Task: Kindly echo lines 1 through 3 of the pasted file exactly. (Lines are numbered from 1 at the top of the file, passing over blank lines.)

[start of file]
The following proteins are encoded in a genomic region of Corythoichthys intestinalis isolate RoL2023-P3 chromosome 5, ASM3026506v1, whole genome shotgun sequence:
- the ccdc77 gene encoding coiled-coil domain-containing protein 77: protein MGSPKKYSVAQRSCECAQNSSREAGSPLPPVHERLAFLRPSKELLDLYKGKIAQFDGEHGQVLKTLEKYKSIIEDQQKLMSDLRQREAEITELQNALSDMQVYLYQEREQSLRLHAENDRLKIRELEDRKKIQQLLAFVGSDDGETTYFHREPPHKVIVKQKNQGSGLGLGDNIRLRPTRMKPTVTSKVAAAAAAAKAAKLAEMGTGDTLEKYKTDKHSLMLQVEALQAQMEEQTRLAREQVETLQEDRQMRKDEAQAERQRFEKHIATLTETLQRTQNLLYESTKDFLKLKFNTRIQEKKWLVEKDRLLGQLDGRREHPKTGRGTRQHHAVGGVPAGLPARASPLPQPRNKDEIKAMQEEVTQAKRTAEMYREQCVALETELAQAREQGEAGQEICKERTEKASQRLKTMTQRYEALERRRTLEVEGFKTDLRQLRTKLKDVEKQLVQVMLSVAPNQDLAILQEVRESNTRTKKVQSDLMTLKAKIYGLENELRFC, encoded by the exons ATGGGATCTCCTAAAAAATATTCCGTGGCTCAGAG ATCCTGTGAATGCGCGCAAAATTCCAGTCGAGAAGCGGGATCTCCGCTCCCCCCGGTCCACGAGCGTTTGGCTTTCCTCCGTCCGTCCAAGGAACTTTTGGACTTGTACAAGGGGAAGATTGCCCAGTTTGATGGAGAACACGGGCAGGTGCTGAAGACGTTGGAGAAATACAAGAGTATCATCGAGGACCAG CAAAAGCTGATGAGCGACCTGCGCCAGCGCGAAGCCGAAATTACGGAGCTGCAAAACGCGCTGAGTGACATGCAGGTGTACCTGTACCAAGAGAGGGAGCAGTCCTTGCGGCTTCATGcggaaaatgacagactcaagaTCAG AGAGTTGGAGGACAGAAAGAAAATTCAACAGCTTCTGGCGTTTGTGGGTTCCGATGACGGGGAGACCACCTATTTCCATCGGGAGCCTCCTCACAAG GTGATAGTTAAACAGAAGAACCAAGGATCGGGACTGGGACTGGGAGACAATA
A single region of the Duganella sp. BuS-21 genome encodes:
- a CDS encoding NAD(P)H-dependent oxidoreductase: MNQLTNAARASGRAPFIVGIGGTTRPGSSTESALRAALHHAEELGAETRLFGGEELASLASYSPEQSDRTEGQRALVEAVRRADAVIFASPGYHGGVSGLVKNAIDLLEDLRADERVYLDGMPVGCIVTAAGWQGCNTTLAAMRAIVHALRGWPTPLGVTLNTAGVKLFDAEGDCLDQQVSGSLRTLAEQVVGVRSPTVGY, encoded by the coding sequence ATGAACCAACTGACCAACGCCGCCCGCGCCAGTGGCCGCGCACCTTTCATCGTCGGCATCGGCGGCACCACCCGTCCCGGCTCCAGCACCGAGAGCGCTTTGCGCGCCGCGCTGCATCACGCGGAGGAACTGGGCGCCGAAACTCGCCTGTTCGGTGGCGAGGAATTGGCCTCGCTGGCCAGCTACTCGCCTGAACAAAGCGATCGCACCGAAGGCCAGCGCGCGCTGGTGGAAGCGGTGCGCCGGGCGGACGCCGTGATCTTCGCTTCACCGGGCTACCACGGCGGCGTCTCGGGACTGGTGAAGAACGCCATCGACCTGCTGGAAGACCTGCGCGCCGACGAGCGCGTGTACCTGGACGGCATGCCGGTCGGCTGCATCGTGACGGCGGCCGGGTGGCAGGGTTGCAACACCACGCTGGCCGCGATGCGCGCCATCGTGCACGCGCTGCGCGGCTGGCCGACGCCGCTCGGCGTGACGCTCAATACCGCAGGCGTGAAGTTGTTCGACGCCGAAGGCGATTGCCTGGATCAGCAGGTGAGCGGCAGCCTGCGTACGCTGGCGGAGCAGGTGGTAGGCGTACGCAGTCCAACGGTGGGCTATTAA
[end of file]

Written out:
The following proteins are encoded in a genomic region of Corythoichthys intestinalis isolate RoL2023-P3 chromosome 5, ASM3026506v1, whole genome shotgun sequence:
- the ccdc77 gene encoding coiled-coil domain-containing protein 77: protein MGSPKKYSVAQRSCECAQNSSREAGSPLPPVHERLAFLRPSKELLDLYKGKIAQFDGEHGQVLKTLEKYKSIIEDQQKLMSDLRQREAEITELQNALSDMQVYLYQEREQSLRLHAENDRLKIRELEDRKKIQQLLAFVGSDDGETTYFHREPPHKVIVKQKNQGSGLGLGDNIRLRPTRMKPTVTSKVAAAAAAAKAAKLAEMGTGDTLEKYKTDKHSLMLQVEALQAQMEEQTRLAREQVETLQEDRQMRKDEAQAERQRFEKHIATLTETLQRTQNLLYESTKDFLKLKFNTRIQEKKWLVEKDRLLGQLDGRREHPKTGRGTRQHHAVGGVPAGLPARASPLPQPRNKDEIKAMQEEVTQAKRTAEMYREQCVALETELAQAREQGEAGQEICKERTEKASQRLKTMTQRYEALERRRTLEVEGFKTDLRQLRTKLKDVEKQLVQVMLSVAPNQDLAILQEVRESNTRTKKVQSDLMTLKAKIYGLENELRFC, encoded by the exons ATGGGATCTCCTAAAAAATATTCCGTGGCTCAGAG ATCCTGTGAATGCGCGCAAAATTCCAGTCGAGAAGCGGGATCTCCGCTCCCCCCGGTCCACGAGCGTTTGGCTTTCCTCCGTCCGTCCAAGGAACTTTTGGACTTGTACAAGGGGAAGATTGCCCAGTTTGATGGAGAACACGGGCAGGTGCTGAAGACGTTGGAGAAATACAAGAGTATCATCGAGGACCAG CAAAAGCTGATGAGCGACCTGCGCCAGCGCGAAGCCGAAATTACGGAGCTGCAAAACGCGCTGAGTGACATGCAGGTGTACCTGTACCAAGAGAGGGAGCAGTCCTTGCGGCTTCATGcggaaaatgacagactcaagaTCAG AGAGTTGGAGGACAGAAAGAAAATTCAACAGCTTCTGGCGTTTGTGGGTTCCGATGACGGGGAGACCACCTATTTCCATCGGGAGCCTCCTCACAAG GTGATAGTTAAACAGAAGAACCAAGGATCGGGACTGGGACTGGGAGACAATA
A single region of the Duganella sp. BuS-21 genome encodes: